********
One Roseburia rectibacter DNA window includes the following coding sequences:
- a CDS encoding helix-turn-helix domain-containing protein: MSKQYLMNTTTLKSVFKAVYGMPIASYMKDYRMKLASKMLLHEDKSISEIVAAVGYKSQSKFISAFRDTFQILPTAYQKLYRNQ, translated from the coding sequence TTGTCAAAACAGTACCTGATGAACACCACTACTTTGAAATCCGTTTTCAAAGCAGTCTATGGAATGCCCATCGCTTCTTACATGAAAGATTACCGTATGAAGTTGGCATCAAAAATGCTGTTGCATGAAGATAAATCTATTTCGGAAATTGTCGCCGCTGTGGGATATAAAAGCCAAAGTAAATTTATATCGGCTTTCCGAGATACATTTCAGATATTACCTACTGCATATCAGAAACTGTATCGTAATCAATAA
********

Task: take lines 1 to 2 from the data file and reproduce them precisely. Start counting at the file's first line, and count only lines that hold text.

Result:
One Roseburia rectibacter DNA window includes the following coding sequences:
- a CDS encoding helix-turn-helix domain-containing protein: MSKQYLMNTTTLKSVFKAVYGMPIASYMKDYRMKLASKMLLHEDKSISEIVAAVGYKSQSKFISAFRDTFQILPTAYQKLYRNQ, translated from the coding sequence TTGTCAAAACAGTACCTGATGAACACCACTACTTTGAAATCCGTTTTCAAAGCAGTCTATGGAATGCCCATCGCTTCTTACATGAAAGATTACCGTATGAAGTTGGCATCAAAAATGCTGTTGCATGAAGATAAATCTATTTCGGAAATTGTCGCCGCTGTGGGATATAAAAGCCAAAGTAAATTTATATCGGCTTTCCGAGATACATTTCAGATATTACCTACTGCATATCAGAAACTGTATCGTAATCAATAA